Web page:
themselves are not acceptable as proof.
7. Materials authored by the applicant, or his/her family, cannot
be considered as proof.
8. Documents used as proof must, either by themselves, or in conjunction
with other acceptable documents, actually state the fact to be proved.
If the document merely implies the fact, this is not considered
proof. An example is the expression, "heirs" or "heirs-at-law" used in
some estates. Ohio's (any state's) laws on inheritance have changed
many times through it's history, and what is true during one period, may
not be true at another. If these statements are to be used as proof
of direct descent, the applicant must include with his application, copies
of the inheritance law of the state showing that , at the year the proving
document was dated, it was proof of descent "in the blood line" and must
also include proof that the testator had at least one child.
Census records which show the name of the head of the family only, with
no numbers to represent the other residents by age grouping. Those unnamed
persons are not proved as children or wife of the family head, nor as residents,
how well they match with other records. Next door or close neighbors
on a census
record are not proved as related merely by their closeness on the census.
A father is not proved as being in the area just because a child was born
there. A birth
proves only that the mother was certainly there on the birth date.
Blood decent is not necessarily proved by owning the same land as an earlier
by the same name, whether the land was received by inheritance or by purchase.
Application on next page
9. Old letters, family records, ect. can be accepted as proof
for only the facts the writer of the records of letter would logically
know, of his own knowledge. They cannot be accepted as proof
for facts the writer could have only obtained by hearsay from older generations,
or other sources. Identification of the writer and the date of the
letter or record are a must. This same rule is true of county histories
or other published biographies. The biography (who probably gave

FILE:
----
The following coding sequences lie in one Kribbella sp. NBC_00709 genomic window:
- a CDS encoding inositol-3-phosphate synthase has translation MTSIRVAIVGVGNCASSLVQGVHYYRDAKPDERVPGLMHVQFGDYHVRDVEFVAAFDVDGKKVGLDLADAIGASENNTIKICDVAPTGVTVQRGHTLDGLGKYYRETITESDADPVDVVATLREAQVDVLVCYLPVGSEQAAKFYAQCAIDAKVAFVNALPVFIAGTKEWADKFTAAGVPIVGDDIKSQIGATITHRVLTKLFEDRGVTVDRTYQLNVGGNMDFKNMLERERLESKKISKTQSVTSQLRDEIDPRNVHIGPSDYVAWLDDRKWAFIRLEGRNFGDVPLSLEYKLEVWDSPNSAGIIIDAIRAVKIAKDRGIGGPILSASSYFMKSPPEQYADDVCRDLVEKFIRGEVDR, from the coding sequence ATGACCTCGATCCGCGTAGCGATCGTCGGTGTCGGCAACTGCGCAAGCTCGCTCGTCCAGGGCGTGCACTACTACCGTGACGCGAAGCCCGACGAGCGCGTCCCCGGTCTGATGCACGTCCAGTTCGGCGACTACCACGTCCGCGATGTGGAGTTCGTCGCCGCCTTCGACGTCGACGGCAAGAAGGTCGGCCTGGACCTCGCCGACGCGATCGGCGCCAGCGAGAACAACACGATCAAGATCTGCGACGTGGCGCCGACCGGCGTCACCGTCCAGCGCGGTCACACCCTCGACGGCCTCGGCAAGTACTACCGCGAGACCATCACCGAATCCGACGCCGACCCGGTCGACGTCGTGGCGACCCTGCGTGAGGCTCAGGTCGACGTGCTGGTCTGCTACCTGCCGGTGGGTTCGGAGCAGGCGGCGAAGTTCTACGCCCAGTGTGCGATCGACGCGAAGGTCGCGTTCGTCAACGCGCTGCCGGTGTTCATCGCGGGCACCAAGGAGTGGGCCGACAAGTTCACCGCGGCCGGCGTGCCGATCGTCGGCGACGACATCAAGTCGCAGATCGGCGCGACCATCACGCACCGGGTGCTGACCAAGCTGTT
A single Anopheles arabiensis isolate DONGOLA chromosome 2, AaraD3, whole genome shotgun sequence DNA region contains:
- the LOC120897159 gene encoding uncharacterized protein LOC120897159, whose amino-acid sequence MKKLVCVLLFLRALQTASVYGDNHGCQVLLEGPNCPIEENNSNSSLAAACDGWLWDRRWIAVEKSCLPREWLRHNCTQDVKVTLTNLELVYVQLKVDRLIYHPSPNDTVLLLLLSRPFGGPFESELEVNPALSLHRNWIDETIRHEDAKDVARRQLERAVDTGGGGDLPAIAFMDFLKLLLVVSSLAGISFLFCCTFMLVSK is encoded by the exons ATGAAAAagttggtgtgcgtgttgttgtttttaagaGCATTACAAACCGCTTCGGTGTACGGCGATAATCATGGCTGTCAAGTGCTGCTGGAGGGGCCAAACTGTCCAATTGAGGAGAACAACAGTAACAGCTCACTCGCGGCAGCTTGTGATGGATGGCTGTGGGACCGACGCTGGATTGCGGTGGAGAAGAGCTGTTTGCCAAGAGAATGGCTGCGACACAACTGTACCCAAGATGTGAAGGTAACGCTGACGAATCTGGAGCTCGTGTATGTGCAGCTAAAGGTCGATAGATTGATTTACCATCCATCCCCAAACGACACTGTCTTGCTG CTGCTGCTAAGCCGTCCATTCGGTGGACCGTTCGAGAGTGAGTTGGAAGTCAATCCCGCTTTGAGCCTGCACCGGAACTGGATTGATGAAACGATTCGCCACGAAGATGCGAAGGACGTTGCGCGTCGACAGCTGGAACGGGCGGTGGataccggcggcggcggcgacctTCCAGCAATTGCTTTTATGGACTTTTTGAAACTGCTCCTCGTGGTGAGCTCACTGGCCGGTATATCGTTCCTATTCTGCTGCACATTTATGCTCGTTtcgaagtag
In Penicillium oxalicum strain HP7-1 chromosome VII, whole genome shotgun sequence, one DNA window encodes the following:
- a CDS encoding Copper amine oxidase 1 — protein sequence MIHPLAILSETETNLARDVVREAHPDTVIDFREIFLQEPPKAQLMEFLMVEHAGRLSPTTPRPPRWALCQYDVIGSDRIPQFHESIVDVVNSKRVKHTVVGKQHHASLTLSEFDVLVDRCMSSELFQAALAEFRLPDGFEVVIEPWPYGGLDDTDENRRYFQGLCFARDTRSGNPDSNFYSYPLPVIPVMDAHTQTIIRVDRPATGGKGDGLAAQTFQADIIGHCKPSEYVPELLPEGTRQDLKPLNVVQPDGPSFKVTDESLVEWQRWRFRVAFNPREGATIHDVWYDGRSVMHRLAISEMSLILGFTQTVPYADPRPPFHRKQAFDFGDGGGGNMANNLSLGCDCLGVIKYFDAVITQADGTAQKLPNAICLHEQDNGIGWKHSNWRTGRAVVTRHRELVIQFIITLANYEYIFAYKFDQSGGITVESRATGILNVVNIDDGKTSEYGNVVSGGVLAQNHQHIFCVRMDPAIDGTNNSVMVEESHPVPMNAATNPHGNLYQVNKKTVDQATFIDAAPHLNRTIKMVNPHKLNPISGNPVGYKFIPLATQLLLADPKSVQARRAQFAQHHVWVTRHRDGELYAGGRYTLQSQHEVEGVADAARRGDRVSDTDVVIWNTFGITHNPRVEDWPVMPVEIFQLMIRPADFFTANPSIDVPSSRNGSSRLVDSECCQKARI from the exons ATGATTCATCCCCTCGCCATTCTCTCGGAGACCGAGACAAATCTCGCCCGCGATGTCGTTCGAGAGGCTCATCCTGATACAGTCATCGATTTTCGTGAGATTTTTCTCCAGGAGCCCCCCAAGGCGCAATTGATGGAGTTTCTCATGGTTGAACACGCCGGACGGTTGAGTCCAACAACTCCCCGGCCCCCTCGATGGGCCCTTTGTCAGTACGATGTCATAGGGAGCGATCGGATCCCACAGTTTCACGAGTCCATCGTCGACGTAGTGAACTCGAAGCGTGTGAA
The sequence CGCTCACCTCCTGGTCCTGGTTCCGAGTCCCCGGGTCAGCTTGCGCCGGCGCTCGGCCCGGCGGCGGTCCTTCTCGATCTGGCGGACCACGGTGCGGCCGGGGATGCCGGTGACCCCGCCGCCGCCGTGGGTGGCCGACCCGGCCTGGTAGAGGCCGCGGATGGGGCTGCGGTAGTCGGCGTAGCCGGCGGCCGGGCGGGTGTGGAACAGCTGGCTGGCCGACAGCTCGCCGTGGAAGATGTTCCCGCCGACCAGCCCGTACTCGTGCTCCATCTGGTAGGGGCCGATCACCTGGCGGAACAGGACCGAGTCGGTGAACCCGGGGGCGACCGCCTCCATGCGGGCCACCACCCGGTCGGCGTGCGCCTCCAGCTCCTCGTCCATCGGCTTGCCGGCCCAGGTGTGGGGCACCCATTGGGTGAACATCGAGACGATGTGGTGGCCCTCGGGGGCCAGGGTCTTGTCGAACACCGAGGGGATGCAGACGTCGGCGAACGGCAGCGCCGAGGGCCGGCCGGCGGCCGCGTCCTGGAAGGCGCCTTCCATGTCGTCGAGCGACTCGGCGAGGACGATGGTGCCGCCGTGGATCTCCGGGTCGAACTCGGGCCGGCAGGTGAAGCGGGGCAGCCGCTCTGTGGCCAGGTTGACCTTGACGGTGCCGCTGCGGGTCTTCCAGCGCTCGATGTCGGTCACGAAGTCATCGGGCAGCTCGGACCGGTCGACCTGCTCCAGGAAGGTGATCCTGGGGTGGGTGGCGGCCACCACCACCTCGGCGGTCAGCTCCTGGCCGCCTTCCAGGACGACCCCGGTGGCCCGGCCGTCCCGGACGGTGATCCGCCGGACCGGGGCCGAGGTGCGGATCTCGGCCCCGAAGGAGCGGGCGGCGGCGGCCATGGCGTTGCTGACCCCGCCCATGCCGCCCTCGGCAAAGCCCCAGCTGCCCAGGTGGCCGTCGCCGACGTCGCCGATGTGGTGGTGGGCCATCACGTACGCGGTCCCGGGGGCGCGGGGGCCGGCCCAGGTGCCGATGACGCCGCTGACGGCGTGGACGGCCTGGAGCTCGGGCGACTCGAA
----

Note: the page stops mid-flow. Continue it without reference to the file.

the biographer this information) must have been able to know the
information of his own knowledge.
10. Land transactions(deeds, warrants, grants, ect.) can only be
accepted as evidence of settlement in Seneca County as of December 31,
1840, if the record actually states that the individual was "of Seneca
County", and was dated prior to 1840. Many absentee land owners and
speculators in early Seneca County never set foot in the County.
11. A tax list of 1841 is usually a record of taxes levied in 1840, and
therefore could prove residence prior to 1840 if the individual is shown
as a resident, and not an "absentee owner".
12. Proving female ancestors as settled in Seneca County as of December
31, 1840 is usually difficult. They must be proved as individuals
their maiden names.
13. The ancestor(s) proved in Seneca County as of December 31, 1840 must
be a direct line back from the Paternal or Maternal ancestors of the applicant.
14. Typed, hand-written or printed copies of original documents must be
certified as a "true copy" by a court official, librarian, notary public,
ect. An applicant cannot certify his own copies.
15. Photographs or "true copies" of tombstones inscriptions usually only
prove birth and death dates. However, sometimes relationships are
shown on the tombstone and are considered good proof.
16. Married female applicants must include a copy of their license, or
record, to prove their married name.